A nationwide health crisis capable of diminishing any gains made in the containment of the coronavirus pandemic in Nigeria is looming.
About 24 hours after the National Association of Resident Doctors (NARD) commenced an “indefinite nationwide strike” on Monday, another key organ of Nigeria’s health workforce is threatening to down tools.
The Joint Health Sector Unions, a group of other health workers other than doctors, said it would embark on a nationwide seven-day warning strike if the government fails to meet their demands which includes payment of hazard and inducement allowance by mid-night of Sunday, September 13.
In a statement signed by its national chairman, Joy Josiah, JOHESU said the warning strike will only involve federal institutions while the states and local government health institutions will be placed “on red alert for possible entry into the fray if the federal government foot-drags in attending to our demands”.
JOHESU in July threatened to down tools over what it described as “gross discrimination” against its members in the implementation of the newly-approved inducement and hazard allowances for medical workers.
The association is also protesting the alleged withheld salaries of its members.
Hazard pay, a wage supplement paid to workers who do dangerous jobs, has been the grouse of Nigerian health workers since the advent of the coronavirus pandemic.
Health workers, being the first respondents to patients, have continued to be at risk of exposure to the coronavirus and as a result, more than a thousand have tested positive for COVID-19.
They have repeatedly protested the lack of access to full Personal Protective Equipment (PPE) and life insurance especially for their members on the frontline who die while treating people suffering from COVID-19, a rare strain of coronavirus that has killed almost a million people globally.
The Nigerian government had promised a special COVID-19 hazard and inducement allowance of 50 per cent of Consolidated Basic Salary to health workers in federal health institutions and designated COVID-19 centres.
Prior to this, health workers received N5,000 as hazard pay across board.
The government had also promised frontline health workers life insurance, but this promise has not been kept, according to the president of the NARD, Aliyu Sokomba, who announced the resumption of an industrial action by the doctors on Monday.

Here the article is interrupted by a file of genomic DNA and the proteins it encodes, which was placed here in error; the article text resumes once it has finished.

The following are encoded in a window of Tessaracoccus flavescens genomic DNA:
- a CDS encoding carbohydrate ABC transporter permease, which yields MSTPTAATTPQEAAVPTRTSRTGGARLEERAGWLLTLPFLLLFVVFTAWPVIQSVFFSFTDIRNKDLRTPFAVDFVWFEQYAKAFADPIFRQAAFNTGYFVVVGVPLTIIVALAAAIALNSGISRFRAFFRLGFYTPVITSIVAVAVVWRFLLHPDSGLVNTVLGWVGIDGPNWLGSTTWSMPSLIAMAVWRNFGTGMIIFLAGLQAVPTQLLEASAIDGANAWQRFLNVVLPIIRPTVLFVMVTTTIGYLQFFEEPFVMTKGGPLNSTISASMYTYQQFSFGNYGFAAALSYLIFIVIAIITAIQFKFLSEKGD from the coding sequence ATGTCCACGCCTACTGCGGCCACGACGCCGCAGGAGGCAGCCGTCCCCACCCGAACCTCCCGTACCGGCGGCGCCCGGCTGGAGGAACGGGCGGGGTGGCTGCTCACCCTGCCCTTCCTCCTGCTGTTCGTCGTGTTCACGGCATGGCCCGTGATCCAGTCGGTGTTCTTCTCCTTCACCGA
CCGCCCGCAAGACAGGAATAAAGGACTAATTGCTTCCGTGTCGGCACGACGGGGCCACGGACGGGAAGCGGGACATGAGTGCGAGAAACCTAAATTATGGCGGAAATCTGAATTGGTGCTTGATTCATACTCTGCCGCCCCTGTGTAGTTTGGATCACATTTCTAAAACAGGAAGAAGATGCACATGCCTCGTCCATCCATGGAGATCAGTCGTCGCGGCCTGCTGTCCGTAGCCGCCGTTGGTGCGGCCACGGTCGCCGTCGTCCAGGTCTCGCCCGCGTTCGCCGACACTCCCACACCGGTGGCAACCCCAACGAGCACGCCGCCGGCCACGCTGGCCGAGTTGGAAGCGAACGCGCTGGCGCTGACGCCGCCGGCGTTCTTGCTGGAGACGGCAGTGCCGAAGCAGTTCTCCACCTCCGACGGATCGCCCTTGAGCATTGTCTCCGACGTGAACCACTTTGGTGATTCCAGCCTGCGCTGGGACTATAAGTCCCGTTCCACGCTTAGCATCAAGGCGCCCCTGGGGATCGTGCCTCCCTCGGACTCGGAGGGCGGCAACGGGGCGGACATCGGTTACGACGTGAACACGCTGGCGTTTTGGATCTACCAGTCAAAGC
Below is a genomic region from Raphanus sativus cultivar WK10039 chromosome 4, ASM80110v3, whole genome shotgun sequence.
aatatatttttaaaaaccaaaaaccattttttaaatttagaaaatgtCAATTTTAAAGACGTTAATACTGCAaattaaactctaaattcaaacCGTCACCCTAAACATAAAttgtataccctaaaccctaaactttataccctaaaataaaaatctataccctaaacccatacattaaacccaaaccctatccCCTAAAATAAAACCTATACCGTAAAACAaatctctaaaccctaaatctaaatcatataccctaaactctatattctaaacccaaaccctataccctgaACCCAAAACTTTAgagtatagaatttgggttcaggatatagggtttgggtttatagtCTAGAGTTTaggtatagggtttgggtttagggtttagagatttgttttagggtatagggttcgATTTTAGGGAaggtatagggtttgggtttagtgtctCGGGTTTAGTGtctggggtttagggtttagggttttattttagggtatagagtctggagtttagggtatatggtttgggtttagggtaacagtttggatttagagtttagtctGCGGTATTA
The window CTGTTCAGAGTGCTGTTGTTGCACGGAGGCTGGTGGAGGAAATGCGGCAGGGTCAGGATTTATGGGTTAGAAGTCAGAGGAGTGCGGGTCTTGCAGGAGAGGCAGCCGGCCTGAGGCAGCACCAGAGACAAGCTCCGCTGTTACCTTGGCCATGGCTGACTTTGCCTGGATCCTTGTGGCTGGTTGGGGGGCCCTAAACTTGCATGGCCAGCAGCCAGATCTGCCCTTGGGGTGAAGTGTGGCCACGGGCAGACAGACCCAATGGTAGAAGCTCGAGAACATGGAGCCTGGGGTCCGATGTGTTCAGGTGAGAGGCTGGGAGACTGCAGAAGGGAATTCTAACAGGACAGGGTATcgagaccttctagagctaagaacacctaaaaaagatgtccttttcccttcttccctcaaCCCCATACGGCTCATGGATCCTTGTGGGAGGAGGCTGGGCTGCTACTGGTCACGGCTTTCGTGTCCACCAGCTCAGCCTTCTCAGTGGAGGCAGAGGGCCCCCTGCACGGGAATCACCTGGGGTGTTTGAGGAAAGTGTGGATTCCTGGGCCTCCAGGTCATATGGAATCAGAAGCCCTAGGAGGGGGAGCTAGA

Resident doctors, certified doctors undergoing residency to become consultants that had suspended its one-week strike on July 21, downed tools once again on Monday, this time indefinitely over the government’s failure to previous demands.
But the federal government faulted the doctors’ decision, saying more than half of their demands have been addressed.
The Minister of Labour and Employment, Chris Ngige, in a statement, on Monday, said the government “had already addressed six out of eight demands of the striking doctors”.
On the other hand, JOHESU said some of their demands, which have lingered for almost a decade and are backed with specific court judgements, collective bargaining and MOUs, have been treated with “levity and outrightly violated” by the government.
Some of these lingering demands include: Review of implementation of COVID-19 special hazard allowance; payment of withheld salaries of members; adjustment of CONHESS salary structure; and implementation of ADR consent judgment.
Since 2014, JOHESU has been engaging the government over some of the aforementioned demands asides those that have to do with COVID-19. This has resulted in strike actions over the period.
On April 17, 2018, Nigeria’s health sector suffered one of its biggest blows when JOHESU members downed tools over similar demands.
The strike, which lasted six weeks, caused many deaths and left millions without care.
Patients passed through untold pain and their relatives grumbled as both federal, state, and local government health institutions were brought to their knees.
To avoid a repeat of such a scenario, JOHESU president, Mr Josiah, in Monday statement called on “statesmen, traditional rulers, and religious bodies to proactively engage the government to hid to their demands within the lifespan of pending ultimatum”.
Reacting to the looming health sector crisis, Charles Akpan, the spokesperson of the ministry of labour, said Mr Ngige “is planning to meet with the doctors who are already on strike before attending to the threat by JOHESU”.
“As you know, the labor ministry serves as an intermediary between the government and any aggrieved union,” the spokesperson told PREMIUM TIMES Monday evening in a phone interview.
“My principal will meet with resident doctors on Wednesday to find a way to resolve their issues. Subsequently, he will engage JOHESU on their threat to embark on strike,” the official said.